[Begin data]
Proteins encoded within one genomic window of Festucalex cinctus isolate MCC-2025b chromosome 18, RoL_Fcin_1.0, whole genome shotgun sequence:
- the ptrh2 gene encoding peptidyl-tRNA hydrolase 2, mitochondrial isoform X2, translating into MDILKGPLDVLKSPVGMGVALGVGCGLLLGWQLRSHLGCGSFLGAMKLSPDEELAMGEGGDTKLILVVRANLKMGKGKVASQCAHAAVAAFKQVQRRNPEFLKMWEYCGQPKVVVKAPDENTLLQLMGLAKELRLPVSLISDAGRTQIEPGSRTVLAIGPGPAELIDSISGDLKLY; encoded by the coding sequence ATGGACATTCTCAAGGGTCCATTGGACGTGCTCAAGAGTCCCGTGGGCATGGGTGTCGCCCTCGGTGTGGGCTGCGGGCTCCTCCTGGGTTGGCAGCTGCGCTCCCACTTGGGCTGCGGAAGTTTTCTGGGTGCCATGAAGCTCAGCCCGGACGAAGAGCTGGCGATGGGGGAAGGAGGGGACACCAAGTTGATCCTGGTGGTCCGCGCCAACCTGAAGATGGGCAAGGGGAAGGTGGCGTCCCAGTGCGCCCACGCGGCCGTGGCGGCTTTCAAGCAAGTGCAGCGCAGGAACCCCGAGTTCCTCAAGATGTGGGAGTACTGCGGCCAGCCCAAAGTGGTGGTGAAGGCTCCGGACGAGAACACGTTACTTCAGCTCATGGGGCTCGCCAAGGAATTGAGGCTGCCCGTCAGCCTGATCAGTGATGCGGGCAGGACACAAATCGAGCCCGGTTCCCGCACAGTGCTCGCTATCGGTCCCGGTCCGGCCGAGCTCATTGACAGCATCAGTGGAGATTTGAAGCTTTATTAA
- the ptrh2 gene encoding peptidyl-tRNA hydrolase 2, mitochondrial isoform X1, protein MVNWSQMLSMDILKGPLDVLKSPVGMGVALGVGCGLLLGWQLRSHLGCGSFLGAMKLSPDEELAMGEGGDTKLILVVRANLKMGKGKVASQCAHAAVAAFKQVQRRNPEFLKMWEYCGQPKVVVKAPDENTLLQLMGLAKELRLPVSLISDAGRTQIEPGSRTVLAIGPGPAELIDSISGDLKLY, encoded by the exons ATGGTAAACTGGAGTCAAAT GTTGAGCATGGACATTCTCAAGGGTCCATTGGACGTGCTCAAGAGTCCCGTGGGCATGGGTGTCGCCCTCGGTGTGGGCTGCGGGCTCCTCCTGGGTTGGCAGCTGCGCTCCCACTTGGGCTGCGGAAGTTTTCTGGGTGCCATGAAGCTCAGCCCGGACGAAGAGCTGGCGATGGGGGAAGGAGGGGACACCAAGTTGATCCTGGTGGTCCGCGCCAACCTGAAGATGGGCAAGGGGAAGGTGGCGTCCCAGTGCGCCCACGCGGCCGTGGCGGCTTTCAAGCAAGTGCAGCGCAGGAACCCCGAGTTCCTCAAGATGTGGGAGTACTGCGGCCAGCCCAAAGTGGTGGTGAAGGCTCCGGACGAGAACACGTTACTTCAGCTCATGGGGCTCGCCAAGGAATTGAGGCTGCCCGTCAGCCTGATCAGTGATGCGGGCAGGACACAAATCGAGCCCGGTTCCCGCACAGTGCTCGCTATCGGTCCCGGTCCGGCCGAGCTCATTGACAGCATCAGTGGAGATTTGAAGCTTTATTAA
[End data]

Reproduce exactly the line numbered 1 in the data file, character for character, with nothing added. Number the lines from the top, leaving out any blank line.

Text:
Proteins encoded within one genomic window of Festucalex cinctus isolate MCC-2025b chromosome 18, RoL_Fcin_1.0, whole genome shotgun sequence: